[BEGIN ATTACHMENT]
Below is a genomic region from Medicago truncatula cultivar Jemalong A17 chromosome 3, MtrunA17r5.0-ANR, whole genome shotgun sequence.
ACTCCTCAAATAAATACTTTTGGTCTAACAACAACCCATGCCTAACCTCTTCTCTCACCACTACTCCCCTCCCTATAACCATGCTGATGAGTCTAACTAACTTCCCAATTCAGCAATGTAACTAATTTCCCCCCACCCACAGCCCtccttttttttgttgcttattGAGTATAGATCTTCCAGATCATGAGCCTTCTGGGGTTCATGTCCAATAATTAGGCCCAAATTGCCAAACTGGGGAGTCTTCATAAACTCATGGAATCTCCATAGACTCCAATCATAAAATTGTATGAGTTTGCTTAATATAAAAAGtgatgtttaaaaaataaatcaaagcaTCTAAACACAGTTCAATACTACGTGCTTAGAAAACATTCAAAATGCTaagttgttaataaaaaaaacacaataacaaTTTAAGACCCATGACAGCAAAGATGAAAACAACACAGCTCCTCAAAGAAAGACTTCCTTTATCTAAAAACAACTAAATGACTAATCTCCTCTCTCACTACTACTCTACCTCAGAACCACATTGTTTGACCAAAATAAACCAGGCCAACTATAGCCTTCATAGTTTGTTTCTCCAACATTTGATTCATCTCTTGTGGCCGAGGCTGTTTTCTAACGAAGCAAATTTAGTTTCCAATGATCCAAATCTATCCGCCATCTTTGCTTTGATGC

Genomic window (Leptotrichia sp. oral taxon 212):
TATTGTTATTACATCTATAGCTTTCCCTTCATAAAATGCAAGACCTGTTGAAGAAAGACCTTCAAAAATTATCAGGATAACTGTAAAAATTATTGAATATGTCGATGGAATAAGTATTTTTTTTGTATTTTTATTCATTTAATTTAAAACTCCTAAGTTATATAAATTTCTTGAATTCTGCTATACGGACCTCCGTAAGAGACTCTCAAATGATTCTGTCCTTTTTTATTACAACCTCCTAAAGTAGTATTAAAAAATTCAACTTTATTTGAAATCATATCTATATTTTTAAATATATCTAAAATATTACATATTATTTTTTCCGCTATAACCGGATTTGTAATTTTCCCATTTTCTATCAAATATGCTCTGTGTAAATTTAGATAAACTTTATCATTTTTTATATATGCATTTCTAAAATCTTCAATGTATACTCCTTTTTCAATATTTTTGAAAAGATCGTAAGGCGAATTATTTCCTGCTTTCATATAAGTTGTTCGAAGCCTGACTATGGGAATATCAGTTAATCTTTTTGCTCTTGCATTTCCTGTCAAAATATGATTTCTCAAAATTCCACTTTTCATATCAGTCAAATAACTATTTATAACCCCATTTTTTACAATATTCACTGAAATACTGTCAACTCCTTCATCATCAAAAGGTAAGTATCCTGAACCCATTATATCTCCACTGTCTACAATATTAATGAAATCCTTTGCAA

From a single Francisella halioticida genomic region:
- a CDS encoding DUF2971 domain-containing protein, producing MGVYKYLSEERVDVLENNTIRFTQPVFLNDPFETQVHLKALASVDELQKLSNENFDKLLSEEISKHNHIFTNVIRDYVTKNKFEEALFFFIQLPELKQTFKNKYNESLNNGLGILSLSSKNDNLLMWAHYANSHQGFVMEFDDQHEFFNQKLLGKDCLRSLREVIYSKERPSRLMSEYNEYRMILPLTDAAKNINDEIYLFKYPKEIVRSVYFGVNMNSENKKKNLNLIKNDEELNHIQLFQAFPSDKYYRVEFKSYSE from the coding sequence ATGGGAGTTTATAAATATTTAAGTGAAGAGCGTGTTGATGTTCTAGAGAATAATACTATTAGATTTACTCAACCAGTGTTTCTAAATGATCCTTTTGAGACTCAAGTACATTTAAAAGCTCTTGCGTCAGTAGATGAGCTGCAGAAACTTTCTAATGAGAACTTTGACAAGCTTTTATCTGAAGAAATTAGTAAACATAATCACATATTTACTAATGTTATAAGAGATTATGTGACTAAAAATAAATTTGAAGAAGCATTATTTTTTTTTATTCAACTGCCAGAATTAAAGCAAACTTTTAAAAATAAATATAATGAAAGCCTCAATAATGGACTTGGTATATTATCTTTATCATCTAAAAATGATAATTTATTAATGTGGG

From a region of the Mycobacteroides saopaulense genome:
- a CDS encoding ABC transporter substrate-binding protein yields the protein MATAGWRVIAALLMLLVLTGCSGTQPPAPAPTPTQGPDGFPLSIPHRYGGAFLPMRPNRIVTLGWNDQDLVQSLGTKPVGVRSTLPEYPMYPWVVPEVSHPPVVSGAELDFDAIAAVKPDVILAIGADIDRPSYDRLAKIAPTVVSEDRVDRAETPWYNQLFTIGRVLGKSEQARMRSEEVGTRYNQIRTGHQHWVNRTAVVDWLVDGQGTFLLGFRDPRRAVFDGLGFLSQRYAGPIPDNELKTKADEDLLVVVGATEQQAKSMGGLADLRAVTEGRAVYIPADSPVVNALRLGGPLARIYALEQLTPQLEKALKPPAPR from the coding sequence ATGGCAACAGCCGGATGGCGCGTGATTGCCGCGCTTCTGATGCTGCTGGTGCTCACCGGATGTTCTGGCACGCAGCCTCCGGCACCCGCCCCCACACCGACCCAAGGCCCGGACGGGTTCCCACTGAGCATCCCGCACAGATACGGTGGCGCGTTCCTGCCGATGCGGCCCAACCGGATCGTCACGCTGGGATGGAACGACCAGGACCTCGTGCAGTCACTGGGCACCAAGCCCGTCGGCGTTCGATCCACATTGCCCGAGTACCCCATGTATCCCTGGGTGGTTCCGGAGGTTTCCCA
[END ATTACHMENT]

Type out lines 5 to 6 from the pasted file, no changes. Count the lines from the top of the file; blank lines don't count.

From a single Francisella halioticida genomic region:
- a CDS encoding DUF2971 domain-containing protein, producing MGVYKYLSEERVDVLENNTIRFTQPVFLNDPFETQVHLKALASVDELQKLSNENFDKLLSEEISKHNHIFTNVIRDYVTKNKFEEALFFFIQLPELKQTFKNKYNESLNNGLGILSLSSKNDNLLMWAHYANSHQGFVMEFDDQHEFFNQKLLGKDCLRSLREVIYSKERPSRLMSEYNEYRMILPLTDAAKNINDEIYLFKYPKEIVRSVYFGVNMNSENKKKNLNLIKNDEELNHIQLFQAFPSDKYYRVEFKSYSE from the coding sequence ATGGGAGTTTATAAATATTTAAGTGAAGAGCGTGTTGATGTTCTAGAGAATAATACTATTAGATTTACTCAACCAGTGTTTCTAAATGATCCTTTTGAGACTCAAGTACATTTAAAAGCTCTTGCGTCAGTAGATGAGCTGCAGAAACTTTCTAATGAGAACTTTGACAAGCTTTTATCTGAAGAAATTAGTAAACATAATCACATATTTACTAATGTTATAAGAGATTATGTGACTAAAAATAAATTTGAAGAAGCATTATTTTTTTTTATTCAACTGCCAGAATTAAAGCAAACTTTTAAAAATAAATATAATGAAAGCCTCAATAATGGACTTGGTATATTATCTTTATCATCTAAAAATGATAATTTATTAATGTGGG